You will fall in love once you've had a bite of this tsukune (Japanese chicken meatballs) serves with coconut rice and kale.
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For the longest time I hated mushrooms. I thought they were weird looking and gross. Of course, I had never actually tasted one at the time. I mean, how could I? Look at them!! But then one day I was feeling adventurous and decided to give them a try. And would you look at that? Mushrooms are actually insanely delicious! After that, I was hooked on those meaty little morsels and would have them all the time. My mission as a mom is to pass on that mushroom love. My daughter acts like she doesn't like them, but she really does because she eats them all the time - blended into her meals of course.
In my house I am all about blending veggies into our meat, mushrooms in particular. I am a certified Blenditarian. I find that blending mushrooms by chopping them to almost the same size as the ground meat you are mixing it with helps to add in some more nutrition while also adding in more volume to make a bigger meal. It also adds more depth of flavor to your meat.
In this tsukune, or Japanese chicken meatballs, the mushrooms are my secret ingredient that makes the meatballs irresistible. My near vegetarian nice will go crazy for my "blenditarian" method of adding the mushrooms to the meatballs. She can't get enough.
I was first introduced to tsukune a few years ago when I was living with a few friends and one of their parents came to visit and made some for us. My Japanese chicken meatballs are nothing like their, but a very impressive and delicious spin on their dish.
First, I obviously added mushrooms blended into the meatballs. Second, I added coconut rice. I fell in love with coconut rice since the day I made it in my brand new kitchen with one of my best friends as we attempted to make Thai food together. It is the best rice ever.
If you are looking for a new way to spice up your mealtimes, I cannot recommend trying tsukune. The sweet soy sauce alone will have you wanting more! Even your kids won't be able to deny how good these Japanese chicken meatballs are!
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Tsukune - Japanese Chicken Meatballs
- ½ cup uncooked rice
- 1 14 oz can coconut milk
- 4 oz portobello mushrooms
- 3 scallions
- 1 lbs ground chicken divided
- 2 tablespoons sesame oil
- 1 tablespoon soy sauce
- 3 cloves garlic finely diced
- 1 teaspoon grated ginger
- 3 tablespoons soy sauce
- 1 tablespoon brown sugar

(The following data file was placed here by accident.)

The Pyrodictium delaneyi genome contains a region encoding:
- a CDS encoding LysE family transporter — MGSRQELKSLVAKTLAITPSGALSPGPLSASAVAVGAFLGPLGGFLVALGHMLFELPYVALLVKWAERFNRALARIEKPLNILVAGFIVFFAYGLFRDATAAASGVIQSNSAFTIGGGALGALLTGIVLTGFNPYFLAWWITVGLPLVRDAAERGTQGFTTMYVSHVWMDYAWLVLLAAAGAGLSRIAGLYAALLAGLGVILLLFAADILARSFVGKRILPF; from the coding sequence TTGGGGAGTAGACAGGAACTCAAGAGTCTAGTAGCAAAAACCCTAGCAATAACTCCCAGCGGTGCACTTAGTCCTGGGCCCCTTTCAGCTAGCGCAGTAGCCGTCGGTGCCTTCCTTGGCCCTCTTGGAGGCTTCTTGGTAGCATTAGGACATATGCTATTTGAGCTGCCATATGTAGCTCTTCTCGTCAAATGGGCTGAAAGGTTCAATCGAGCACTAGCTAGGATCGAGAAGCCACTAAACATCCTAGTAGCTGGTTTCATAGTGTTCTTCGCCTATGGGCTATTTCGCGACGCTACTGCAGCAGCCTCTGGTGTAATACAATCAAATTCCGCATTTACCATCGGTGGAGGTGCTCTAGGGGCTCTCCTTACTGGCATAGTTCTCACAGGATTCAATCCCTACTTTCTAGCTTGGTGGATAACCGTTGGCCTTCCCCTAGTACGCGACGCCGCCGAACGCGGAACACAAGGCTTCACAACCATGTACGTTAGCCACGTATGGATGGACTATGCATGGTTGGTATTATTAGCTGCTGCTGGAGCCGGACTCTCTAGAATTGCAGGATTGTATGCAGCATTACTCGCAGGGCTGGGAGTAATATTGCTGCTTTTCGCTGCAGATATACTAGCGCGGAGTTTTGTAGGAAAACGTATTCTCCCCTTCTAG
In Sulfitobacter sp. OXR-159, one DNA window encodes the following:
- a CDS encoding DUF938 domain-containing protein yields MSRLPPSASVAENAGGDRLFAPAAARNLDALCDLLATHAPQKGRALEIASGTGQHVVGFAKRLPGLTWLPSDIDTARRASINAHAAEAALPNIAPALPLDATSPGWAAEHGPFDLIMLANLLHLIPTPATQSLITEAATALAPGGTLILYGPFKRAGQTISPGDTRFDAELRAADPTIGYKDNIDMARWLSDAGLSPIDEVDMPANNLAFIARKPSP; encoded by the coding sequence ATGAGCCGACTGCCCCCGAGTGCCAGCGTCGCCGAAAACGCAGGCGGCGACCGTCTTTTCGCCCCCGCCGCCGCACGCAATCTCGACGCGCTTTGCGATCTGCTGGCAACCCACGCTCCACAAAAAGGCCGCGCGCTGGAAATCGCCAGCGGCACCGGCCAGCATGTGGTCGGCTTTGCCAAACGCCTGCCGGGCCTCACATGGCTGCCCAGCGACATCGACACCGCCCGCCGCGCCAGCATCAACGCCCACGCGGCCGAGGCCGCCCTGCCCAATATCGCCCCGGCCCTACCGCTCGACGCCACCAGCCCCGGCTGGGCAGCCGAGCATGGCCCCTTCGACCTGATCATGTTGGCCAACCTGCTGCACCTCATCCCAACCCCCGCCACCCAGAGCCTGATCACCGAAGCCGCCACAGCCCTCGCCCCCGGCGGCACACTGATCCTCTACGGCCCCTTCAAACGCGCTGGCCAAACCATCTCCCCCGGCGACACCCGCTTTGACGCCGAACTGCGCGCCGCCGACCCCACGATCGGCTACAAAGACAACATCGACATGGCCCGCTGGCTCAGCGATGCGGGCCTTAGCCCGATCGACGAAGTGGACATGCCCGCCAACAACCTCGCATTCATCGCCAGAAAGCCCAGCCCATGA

- 2 teaspoons sesame oil
- 1 tablespoon mirin optional, but highly recommended
- 1 bunch kale
- 2 - 3 teaspoons sesame seed oil
- 2 teaspoons grated ginger
- Start with the coconut rice. Rinse the rice well and drain. Add the rice and coconut milk in a rice cooker or in a small saucepan and cook on medium low. Cover partially during cooking.
- Preheat the oven to 400 degrees F. Line a baking sheet with parchment paper.
- While the rice is cooking, start on the meatballs. Dice the mushrooms until they are very small pieces. Cut the scallions into thin rings. Separate the dark greens from the light green and white.
- Take half the ground chicken and blend with the mushrooms and the light green and white scallions. Cook until the chicken is browned. Set aside to cool until it is cool enough to handle.
- While the chicken is cooling, make the sauce. Add all the ingredients to a saucepan or skillet and cook until it thickens to a syrup. Set aside.
- Mix the cooked chicken with the remaining ground chicken and form into meatballs. Place on one half of the baking sheet. Toss the kale with its ingredients, then place on the other half of the baking sheet.
- Bake for about 10 - 14 minutes, tossing the kale halfway through.
- Coat the meatballs in the sauce. Serve with the rice and kale.
Patty K-P says
One of my favorite things to do is to add mushrooms to my dishes! I love the heft and earthiness it adds. Adding these meatballs to my dinner rotation this week!
I love blending mushroom into meatballs like this. This looks like my kind of meal, yum!
Mmm...! Looks like something I would love. Question...have you ever used ground turkey? Do you think it would be too dry compared to the chicken to use? Funny, I actually have every single ingredient in my pantry including a bottle of Mirin!
I never tried it, but I usually use turkey in place of beef in my other meatballs. I would probably not cook the half portion of the turkey until completely browned though to prevent it from drying out too much. And lucky with the bottle of Mirin! Not everyone has that already stocked in their pantry! I think this means you definitely need to try it!